Do you think that Tolkien can be considered, in some respects, a post-modern author?
If so, in what way?
If not, then where does he fall in the history of art / literature? He is certainly not your typical modernist...
Anyways, just so you know a little more about me, I'm a Christian and I love to read, write, draw and hang out with my friends. Some of my favorite things are: books (especially Classic literature), art, strawberry shortcake, Shakespeare, poetry, peanut butter (lol), quotes, horses (although I love all animals), wildlife, mythology, and movies. I'm also a bit of a tomboy and I love sports. Oh yeah, and did I mention I'm very talkative? Well, I hope to be seeing you guys around!
Kiran will be available for autographs to all attendees and will be giving a presentation. We are also excited to be able to offer a stunt workshop with Kiran and Jed Brophy to a limited number of people.
RotC are also offering the opportunity to attend an art workshop with Alan Lee and John Howe and Practical Sword and Shield Wall workshops with LANISTA Ancient Warfare Academy. All workshops will be fully participatory. Other events will include showings of Dominic Monaghan's 'An Insomniac's Nightmare' and the John Howe documentary 'There and Back Again'. See website for full schedule details.
Please pass this info on to anyone who may be interested.
Im a newbie, well as you can tell. I've read the Lord of the Rings trilogy two times all together, and I still find little things here and there that I never noticed or put together. I hope to be able to talk to people about these books and other tolkien books as well.
Two common ones are Eruanna and Erulisse.
Most people seem to use Eruanna and Erulisse to mean "Grace"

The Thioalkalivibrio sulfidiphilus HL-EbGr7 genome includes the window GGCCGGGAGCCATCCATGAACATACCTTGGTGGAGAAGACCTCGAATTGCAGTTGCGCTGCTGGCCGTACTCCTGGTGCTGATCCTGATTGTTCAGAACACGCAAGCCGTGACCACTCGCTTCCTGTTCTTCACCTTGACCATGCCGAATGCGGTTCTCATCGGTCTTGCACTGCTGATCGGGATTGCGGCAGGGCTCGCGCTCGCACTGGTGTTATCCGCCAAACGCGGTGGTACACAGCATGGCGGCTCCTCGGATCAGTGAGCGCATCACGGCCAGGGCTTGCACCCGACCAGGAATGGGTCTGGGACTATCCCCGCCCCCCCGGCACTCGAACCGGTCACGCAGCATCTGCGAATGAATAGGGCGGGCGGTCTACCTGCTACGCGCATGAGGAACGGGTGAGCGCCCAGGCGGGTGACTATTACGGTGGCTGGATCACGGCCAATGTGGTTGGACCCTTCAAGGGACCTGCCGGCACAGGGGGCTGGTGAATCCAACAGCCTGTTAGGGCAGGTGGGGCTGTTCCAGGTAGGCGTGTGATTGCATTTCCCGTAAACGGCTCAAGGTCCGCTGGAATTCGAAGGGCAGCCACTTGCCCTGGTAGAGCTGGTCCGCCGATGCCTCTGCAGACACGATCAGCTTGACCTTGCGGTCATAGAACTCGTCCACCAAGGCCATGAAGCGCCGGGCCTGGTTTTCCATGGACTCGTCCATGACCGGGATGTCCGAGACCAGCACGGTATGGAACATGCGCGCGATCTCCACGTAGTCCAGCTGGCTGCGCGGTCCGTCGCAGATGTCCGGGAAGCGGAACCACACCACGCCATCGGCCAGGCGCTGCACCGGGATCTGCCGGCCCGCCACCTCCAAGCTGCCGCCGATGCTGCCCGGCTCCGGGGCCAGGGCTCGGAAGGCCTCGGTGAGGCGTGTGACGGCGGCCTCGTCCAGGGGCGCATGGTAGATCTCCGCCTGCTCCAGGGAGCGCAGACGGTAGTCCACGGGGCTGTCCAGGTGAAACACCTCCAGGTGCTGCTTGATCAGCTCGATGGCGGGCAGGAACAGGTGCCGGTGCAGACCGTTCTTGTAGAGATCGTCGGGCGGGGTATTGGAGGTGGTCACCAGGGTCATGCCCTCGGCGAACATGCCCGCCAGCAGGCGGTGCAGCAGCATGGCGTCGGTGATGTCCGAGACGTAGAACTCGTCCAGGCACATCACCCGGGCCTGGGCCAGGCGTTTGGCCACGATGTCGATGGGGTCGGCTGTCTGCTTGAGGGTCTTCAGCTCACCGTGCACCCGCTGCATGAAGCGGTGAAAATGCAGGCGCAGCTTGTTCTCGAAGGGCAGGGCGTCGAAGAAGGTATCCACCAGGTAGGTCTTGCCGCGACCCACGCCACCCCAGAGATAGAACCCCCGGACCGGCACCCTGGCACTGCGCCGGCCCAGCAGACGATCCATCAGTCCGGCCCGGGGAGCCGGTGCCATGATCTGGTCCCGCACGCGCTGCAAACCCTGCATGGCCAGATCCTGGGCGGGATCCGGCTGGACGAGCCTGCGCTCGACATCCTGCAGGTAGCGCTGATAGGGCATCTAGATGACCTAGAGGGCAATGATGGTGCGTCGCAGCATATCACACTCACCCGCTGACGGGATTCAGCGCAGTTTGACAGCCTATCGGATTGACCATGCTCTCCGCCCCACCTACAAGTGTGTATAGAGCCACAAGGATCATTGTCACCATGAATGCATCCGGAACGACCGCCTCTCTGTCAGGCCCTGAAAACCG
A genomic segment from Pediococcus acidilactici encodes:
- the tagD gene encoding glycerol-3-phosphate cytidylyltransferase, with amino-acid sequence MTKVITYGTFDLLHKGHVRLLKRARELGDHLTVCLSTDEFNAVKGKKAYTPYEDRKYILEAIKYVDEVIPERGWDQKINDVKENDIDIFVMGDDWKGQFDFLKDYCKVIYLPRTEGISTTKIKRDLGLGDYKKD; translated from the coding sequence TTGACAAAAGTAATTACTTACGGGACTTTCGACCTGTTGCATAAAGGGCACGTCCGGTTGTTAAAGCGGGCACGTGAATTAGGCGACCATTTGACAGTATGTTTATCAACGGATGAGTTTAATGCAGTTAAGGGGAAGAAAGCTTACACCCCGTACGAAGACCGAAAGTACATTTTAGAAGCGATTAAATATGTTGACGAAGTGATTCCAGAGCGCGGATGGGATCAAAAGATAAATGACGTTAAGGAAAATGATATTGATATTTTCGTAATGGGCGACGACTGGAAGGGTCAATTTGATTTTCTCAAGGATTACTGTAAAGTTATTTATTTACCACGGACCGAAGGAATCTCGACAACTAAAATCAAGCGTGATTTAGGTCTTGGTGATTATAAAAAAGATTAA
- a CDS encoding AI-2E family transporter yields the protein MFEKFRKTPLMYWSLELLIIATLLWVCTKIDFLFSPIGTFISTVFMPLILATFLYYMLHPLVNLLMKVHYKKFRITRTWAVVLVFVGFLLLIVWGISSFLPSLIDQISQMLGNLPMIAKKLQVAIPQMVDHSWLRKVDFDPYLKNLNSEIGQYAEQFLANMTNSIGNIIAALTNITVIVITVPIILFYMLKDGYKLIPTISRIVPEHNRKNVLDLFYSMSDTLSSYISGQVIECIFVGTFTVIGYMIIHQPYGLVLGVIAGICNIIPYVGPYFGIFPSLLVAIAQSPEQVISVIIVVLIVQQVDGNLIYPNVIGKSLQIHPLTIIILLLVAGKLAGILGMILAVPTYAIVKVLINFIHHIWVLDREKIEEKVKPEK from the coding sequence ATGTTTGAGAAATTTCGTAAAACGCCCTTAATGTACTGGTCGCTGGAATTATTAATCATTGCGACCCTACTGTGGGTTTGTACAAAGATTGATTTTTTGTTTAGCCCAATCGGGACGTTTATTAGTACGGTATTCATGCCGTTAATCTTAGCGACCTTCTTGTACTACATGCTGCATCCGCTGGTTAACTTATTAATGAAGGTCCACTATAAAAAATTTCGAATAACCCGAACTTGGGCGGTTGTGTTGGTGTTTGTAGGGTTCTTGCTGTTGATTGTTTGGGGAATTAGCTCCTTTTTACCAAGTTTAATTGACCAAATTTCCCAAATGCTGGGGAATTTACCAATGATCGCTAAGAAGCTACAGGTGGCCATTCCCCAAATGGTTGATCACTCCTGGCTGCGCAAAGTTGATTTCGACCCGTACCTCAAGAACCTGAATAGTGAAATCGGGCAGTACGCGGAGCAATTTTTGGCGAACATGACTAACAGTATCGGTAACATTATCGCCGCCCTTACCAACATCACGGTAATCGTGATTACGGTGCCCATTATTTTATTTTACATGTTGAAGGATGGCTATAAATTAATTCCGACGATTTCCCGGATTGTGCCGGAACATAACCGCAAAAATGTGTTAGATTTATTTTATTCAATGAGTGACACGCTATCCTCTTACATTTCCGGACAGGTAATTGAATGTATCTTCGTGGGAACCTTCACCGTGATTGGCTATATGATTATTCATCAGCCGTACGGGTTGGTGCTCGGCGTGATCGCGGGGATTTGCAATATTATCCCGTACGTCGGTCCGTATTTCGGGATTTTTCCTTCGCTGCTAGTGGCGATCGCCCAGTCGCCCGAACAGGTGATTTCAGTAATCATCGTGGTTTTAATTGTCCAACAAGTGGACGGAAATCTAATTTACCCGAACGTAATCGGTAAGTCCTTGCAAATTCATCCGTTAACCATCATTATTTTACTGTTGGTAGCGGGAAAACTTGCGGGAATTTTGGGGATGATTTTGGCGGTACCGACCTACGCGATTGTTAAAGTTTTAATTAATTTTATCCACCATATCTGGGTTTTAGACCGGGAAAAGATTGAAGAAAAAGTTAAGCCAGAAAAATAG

Very few people seem to remember that Eru is (one of) the name(s) of Tolkien's god in middle earth. So strictly speaking it’s "Grace of God" and what's more, Eruanna is actually "Gift of God" (but that's understandable, since the gift of god is the grace of god and vice versa. It's a subtle difference) and Erulisse is "Sweetness of God"
This isn't a post to moan about these uses, merely to draw out an interest in the names and their meanings.
Does anyone else have any that they would like to share?
Seriously, though, I am so excited that this community is starting to pick up. I'd like to remind the community: Special Note About Lurking: Please don't! Obviously you enjoy Tolkien, otherwise you wouldn't have joined. Talk to us. And that's all I'm going to say on that subject.
He descends through both of the sons of Elendil - in direct descent through Valandil, youngest (and only surviving) son of Isildur, and somewhat more distantly from Anarion through Firiel, daughter of King Ondoher.
But is this enough? The last King of Gondor died in T.A. 2050 - it would be almost a thousand years before Elessar took the throne, in T.A. 3019, and three thousand years since any heir of Isildur had ruled Gondor.
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